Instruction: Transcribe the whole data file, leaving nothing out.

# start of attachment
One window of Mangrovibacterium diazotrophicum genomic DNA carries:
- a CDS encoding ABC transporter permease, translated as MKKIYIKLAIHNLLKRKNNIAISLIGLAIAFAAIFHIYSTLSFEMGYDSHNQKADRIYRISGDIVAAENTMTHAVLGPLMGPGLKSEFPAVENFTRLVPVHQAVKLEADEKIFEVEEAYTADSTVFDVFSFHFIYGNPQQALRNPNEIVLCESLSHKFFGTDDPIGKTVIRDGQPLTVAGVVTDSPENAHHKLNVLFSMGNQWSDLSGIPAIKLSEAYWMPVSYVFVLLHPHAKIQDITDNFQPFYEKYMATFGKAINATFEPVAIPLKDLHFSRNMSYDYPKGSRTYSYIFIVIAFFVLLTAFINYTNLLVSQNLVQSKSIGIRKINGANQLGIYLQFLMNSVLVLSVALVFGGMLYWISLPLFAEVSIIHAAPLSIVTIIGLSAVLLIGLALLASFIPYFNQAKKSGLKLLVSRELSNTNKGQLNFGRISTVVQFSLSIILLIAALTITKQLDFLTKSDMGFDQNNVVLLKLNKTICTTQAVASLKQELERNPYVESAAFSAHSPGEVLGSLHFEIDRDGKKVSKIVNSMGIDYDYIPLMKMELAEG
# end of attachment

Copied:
One window of Mangrovibacterium diazotrophicum genomic DNA carries:
- a CDS encoding ABC transporter permease, translated as MKKIYIKLAIHNLLKRKNNIAISLIGLAIAFAAIFHIYSTLSFEMGYDSHNQKADRIYRISGDIVAAENTMTHAVLGPLMGPGLKSEFPAVENFTRLVPVHQAVKLEADEKIFEVEEAYTADSTVFDVFSFHFIYGNPQQALRNPNEIVLCESLSHKFFGTDDPIGKTVIRDGQPLTVAGVVTDSPENAHHKLNVLFSMGNQWSDLSGIPAIKLSEAYWMPVSYVFVLLHPHAKIQDITDNFQPFYEKYMATFGKAINATFEPVAIPLKDLHFSRNMSYDYPKGSRTYSYIFIVIAFFVLLTAFINYTNLLVSQNLVQSKSIGIRKINGANQLGIYLQFLMNSVLVLSVALVFGGMLYWISLPLFAEVSIIHAAPLSIVTIIGLSAVLLIGLALLASFIPYFNQAKKSGLKLLVSRELSNTNKGQLNFGRISTVVQFSLSIILLIAALTITKQLDFLTKSDMGFDQNNVVLLKLNKTICTTQAVASLKQELERNPYVESAAFSAHSPGEVLGSLHFEIDRDGKKVSKIVNSMGIDYDYIPLMKMELAEG